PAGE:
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Another thought comes to mind: "unearned" applies and makes sense only in situations where you might have earned but didn't; you get money by pestering your family rather than working, or you get somebody's respect by intimidating him or lying to him rather than showing real capability or virtue. I'm not sure that you can earn an organ donation (which typically comes from someone you never heard of, already dead), so I'm correspondingly unsure you could accept an unearned one.

I could live with myself in the situation described, as easily as I live with myself listening to NPR without donating.

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A contradiction, strictly speaking, is the simultaneous assertion of a statement and its negation. What exactly is the contradiction supposed to be?

If you didn't ask the stranger to make this sacrifice you didn't seek the unearned. If he really gets off on such bizarre activities, you're probably doing him a favor. Go ahead and take it (unless it's a brain).

I suppose the contradictory statements are as follows: 1.It is wrong to receive un-earned value (cake). 2.It is right to receive un-earned value (organ).

I think that the organ is legitimately unearned. Many altruists give without accepting payment, they just won't let you "earn" the value that they are trying to give. To accept this form of value would be immoral (cake, etc). The organ situation is the same - an altruist is offering a value (his life), and rejecting compensation.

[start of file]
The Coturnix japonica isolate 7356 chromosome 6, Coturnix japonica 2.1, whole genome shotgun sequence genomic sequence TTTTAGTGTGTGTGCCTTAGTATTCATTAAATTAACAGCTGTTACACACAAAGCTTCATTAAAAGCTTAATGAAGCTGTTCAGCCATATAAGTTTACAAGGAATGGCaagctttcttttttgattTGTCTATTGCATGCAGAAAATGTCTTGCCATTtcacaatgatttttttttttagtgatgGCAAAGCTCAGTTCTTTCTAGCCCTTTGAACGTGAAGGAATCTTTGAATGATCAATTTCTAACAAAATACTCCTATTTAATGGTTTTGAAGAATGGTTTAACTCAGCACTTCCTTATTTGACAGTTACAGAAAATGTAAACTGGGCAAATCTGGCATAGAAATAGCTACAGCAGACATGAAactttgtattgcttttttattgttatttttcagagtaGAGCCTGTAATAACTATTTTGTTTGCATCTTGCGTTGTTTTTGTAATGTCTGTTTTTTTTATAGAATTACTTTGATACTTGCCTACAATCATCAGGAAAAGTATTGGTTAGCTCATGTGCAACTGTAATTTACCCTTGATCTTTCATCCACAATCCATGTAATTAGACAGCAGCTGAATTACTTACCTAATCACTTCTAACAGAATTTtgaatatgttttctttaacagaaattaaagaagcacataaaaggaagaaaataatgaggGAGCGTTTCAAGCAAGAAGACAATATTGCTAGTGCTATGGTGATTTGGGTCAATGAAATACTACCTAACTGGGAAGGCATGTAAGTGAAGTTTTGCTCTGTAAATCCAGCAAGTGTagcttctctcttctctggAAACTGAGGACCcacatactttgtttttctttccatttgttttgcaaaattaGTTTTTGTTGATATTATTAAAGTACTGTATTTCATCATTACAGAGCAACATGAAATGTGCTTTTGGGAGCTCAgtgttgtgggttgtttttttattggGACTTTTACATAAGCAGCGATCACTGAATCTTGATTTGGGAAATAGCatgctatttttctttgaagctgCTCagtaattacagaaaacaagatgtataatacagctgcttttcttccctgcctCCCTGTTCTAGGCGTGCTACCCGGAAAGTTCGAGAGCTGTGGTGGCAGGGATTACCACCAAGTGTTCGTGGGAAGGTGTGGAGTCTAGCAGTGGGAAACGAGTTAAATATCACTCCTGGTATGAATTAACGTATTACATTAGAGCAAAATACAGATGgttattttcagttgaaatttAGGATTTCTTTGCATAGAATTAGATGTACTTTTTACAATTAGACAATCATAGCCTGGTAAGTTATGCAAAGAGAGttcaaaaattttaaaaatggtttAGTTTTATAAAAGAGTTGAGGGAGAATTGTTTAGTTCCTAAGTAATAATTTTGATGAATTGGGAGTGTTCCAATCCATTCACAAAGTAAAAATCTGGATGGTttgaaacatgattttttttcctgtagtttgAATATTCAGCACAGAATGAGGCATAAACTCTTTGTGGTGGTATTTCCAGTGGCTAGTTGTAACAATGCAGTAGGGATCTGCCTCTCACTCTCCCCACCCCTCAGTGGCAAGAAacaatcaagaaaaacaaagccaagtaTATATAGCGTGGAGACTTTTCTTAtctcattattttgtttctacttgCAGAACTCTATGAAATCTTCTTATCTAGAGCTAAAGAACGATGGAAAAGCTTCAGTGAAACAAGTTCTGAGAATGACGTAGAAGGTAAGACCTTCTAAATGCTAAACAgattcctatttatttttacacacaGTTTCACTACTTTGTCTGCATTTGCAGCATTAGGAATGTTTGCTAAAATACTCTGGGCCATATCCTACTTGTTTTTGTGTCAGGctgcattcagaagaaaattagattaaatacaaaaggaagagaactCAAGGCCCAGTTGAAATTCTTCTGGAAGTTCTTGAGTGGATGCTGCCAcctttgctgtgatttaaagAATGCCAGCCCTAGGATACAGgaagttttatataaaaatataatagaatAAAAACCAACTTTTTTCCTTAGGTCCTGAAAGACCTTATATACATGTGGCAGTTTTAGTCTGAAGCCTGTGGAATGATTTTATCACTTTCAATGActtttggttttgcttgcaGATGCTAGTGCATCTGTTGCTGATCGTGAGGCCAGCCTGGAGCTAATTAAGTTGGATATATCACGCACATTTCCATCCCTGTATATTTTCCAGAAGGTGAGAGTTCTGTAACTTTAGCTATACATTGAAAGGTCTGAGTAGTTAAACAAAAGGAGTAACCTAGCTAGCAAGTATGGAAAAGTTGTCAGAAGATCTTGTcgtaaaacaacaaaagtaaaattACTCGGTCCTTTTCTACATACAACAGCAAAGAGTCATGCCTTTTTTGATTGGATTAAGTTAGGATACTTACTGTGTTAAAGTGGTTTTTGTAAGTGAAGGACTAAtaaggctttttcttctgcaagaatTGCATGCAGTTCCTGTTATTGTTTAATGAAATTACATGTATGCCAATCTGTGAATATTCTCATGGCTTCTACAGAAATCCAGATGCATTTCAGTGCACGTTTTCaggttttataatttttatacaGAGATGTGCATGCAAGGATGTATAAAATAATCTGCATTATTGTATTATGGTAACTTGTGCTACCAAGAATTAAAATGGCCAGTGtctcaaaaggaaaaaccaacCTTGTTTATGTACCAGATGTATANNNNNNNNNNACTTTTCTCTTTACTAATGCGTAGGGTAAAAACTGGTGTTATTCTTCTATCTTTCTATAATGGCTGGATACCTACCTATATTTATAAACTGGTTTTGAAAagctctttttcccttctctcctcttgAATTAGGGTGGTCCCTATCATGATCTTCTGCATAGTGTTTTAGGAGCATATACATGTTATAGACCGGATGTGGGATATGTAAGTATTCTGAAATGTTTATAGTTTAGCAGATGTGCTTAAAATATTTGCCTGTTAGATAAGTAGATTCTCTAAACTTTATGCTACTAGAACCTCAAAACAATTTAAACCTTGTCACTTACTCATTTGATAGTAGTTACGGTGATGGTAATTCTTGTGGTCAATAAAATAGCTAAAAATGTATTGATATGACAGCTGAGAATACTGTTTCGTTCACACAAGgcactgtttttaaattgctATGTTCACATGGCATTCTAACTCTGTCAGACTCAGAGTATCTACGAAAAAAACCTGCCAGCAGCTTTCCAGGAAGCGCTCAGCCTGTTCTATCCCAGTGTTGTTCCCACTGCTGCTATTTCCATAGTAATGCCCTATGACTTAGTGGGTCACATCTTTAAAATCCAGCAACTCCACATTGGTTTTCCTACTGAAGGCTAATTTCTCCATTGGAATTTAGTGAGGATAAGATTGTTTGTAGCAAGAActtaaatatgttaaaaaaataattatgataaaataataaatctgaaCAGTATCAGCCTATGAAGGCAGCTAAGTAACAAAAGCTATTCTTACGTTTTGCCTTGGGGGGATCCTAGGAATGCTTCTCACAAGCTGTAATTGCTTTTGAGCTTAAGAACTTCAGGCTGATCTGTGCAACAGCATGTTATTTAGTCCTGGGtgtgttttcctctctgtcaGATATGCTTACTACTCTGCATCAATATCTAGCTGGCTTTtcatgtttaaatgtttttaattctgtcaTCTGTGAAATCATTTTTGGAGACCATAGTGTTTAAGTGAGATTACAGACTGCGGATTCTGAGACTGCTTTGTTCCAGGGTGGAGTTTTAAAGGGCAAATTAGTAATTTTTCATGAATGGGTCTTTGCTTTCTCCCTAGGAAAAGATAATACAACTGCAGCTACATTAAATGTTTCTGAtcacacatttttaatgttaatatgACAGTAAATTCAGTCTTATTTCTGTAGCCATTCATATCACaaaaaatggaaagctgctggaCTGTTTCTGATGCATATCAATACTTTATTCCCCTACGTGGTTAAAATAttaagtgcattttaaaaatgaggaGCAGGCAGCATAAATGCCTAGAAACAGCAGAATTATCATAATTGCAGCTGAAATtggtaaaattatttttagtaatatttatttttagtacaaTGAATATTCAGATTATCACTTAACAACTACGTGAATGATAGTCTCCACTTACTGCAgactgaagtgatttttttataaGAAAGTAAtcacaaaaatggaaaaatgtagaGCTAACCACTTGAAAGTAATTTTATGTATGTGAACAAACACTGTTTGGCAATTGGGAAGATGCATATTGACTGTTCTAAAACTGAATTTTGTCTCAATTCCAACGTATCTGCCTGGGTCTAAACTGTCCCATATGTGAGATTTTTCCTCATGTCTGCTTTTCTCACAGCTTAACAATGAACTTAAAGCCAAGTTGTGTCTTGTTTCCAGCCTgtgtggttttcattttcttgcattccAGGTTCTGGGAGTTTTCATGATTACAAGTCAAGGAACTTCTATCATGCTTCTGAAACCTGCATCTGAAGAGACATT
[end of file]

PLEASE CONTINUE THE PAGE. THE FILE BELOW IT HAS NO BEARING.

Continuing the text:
Is it only in life or death situations in which it is acceptable to receive un-earned value at the expense of others?

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I don't see it, Reidy. This scenario is a different order of magnitude to your

mentioned examples. I think we are well aware that the 'trades' we make in life

are seldom totally even: in disconnected situations we sometimes emerge

with some sort of "profit", others we end up behind..

What is "earned" is what one gains in justice to reality - one's effort,

character, morality - and many immeasurables also.

I think it's rational to accept that we lose on the swings, gain on the

roundabouts, and don't worry about it.

But another person's deliberate death is way off the scale of earned 'trade'.